RUS New site

Advanced search

[ New messages · Forum rules · Members ]
Page 1 of 11
Forum » SpaceEngine » General Discussions » Kepler-10c incorrectly portrayed. (Kepler-10c)
Kepler-10c incorrectly portrayed.
Pds314Date: Tuesday, 03.06.2014, 12:15 | Message # 1
Space Tourist
Group: Users
United States
Messages: 21
Status: Offline
The non-procedural planet, Kepler-10c is portrayed with slightly more than a feasible amount of mass and an accurate radius, and is also shown as an ice giant when in reality, it is almost certainly a very large rocky planet much some of the large procedural ones.

May I suggest lowering its mass to 17.2 Earth masses, and changing it from a Hot Ice giant to a Hot Desert, Hot Terra, or Hot Oceania. Additionally, I would suggest that the star's mass, temperature and radius be made accurate and that it not be so bright compared to the sun, when in reality it should be almost identical in brightness. This should lower the temperatures of the planets as well.

Also, I'm HIGHLY skeptical that Kepler-10b, the scorched desert that orbits closer in, would have such a thick atmosphere. I would guess that even with 2.2 G of gravity, the atmosphere would be evaporating into space too fast to be retained solely due to the fact that it is hot enough to melt tungsten in some areas of the planet.
 
SpaceEngineerDate: Tuesday, 03.06.2014, 12:35 | Message # 2
Author of Space Engine
Group: Administrators
Russian Federation
Messages: 4799
Status: Offline
Quote Pds314 ()
The non-procedural planet, Kepler-10c is portrayed with slightly more than a feasible amount of mass and an accurate radius, and is also shown as an ice giant when in reality, it is almost certainly a very large rocky planet much some of the large procedural ones.

Obviously, SpaceEngine have the data in its catalogs what was actual on the date of release (December 2013). It is not updated automatically.

Quote Pds314 ()
Also, I'm HIGHLY skeptical that Kepler-10b, the scorched desert that orbits closer in, would have such a thick atmosphere. I would guess that even with 2.2 G of gravity, the atmosphere would be evaporating into space too fast to be retained solely due to the fact that it is hot enough to melt tungsten in some areas of the planet.

No, calculations shows that this planet can hold massive atmosphere. SpaceEngine uses the model of thermal dissipation of the atmosphere, and it calculated what atmosphere is still there.





 
WatsisnameDate: Wednesday, 04.06.2014, 00:25 | Message # 3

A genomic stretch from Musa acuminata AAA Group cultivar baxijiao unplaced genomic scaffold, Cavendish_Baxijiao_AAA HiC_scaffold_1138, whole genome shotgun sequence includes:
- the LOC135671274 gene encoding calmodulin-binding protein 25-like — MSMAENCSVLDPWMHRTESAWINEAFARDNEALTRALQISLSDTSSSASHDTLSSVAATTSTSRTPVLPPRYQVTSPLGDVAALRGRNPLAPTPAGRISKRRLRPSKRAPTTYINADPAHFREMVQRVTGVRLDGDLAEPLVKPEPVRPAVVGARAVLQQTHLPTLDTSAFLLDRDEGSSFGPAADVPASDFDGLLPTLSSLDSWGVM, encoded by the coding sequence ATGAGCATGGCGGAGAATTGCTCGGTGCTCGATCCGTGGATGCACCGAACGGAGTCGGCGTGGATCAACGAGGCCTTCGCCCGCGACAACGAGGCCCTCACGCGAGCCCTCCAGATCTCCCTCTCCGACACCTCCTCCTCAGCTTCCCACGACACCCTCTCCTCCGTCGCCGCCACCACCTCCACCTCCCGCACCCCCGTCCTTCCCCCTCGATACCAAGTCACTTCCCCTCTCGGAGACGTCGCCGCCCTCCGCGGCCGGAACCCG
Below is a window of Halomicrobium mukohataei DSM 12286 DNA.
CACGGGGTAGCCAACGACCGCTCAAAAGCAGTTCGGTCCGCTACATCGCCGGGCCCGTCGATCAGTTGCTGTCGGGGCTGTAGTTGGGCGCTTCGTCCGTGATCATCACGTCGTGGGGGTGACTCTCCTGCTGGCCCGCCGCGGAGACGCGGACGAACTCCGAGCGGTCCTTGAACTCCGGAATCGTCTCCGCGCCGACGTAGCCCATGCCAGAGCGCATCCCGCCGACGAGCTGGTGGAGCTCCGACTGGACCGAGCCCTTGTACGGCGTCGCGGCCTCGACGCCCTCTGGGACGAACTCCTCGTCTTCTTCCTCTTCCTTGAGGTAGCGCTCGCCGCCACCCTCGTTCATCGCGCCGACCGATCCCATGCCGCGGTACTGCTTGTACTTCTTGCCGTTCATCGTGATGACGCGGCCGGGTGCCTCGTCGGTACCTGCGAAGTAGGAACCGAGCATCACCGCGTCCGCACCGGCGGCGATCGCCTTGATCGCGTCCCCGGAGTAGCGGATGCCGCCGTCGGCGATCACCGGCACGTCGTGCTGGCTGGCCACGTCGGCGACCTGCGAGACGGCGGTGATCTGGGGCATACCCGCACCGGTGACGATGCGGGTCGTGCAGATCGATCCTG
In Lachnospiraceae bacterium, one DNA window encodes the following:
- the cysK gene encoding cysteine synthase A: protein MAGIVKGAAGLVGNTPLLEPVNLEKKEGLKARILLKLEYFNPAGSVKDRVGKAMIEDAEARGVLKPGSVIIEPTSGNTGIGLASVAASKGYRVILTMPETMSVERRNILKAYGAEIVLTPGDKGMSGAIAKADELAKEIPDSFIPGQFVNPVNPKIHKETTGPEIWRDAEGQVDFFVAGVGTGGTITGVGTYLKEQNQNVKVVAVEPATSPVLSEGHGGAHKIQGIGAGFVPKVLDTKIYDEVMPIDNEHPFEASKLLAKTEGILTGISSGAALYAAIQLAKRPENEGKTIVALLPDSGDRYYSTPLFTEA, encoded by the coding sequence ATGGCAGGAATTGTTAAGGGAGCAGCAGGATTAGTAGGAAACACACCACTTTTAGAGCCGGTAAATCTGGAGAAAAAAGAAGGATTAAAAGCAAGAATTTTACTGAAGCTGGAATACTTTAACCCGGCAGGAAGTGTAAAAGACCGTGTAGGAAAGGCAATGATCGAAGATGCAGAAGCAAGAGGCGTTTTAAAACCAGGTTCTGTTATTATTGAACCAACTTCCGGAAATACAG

Galaxy Architect
Group: Global Moderators
United States
Messages: 2611
Status: Offline
Quote Pds314 ()
would guess that even with 2.2 G of gravity, the atmosphere would be evaporating into space too fast to be retained solely due to the fact that it is hot enough to melt tungsten in some areas of the planet.


As you see, in physics we do not guess -- we do the work and find out. smile Just to back up SpaceEngineer's quote, let's prove his result for ourselves.

Escape speed from a planet is (2GM/R)1/2 = (2gR)1/2. Most probable speed for a gas molecule is (2kT/m)1/2. For Kepler-10b the escape speed is about 16.7km/s. Assuming an exobase temperature of 3000K, CO2 molecules would have an average speed of only ~1km/s.

Granted, gas molecules have a distribution of speeds with an exponential tail, but it's pretty evident from even a simple calculation that the planet can retain a massive atmosphere despite the heat.





 
SpaceEngineerDate: Wednesday, 04.06.2014, 08:02 | Message # 4
Author of Space Engine
Group: Administrators
Russian Federation
Messages: 4799
Status: Offline
Yes, planet will lose atmosphere within thousand of years, if most probable speed of molecules is 1/4 of the escape velocity, within millions of years - if it is 1/5 of the escape velocity, and within billions of years (ie will not lose it during the parent star lifetime) if most probable speed of molecules is 1/6 of the escape velocity.




 
Royu812Date: Wednesday, 27.01.2016, 04:18 | Message # 5
Observer
Group: Newbies
Pirate
Messages: 1
Status: Offline
Kepler-10c is so close to its sun that the atmosphere was ignited and burned up, why could that not be the most logic and explanatory awnser, is it it to simple of an awnser??
 
WatsisnameDate: Wednesday, 27.01.2016, 05:30 | Message # 6
Galaxy Architect
Group: Global Moderators
United States
Messages: 2611
Status: Offline
Quote Royu812 ()
Kepler-10c is so close to its sun that the atmosphere was ignited and burned up, why could that not be the most logic and explanatory answer?


Because it's wrong.





 
Forum » SpaceEngine » General Discussions » Kepler-10c incorrectly portrayed. (Kepler-10c)
Page 1 of 11
Search: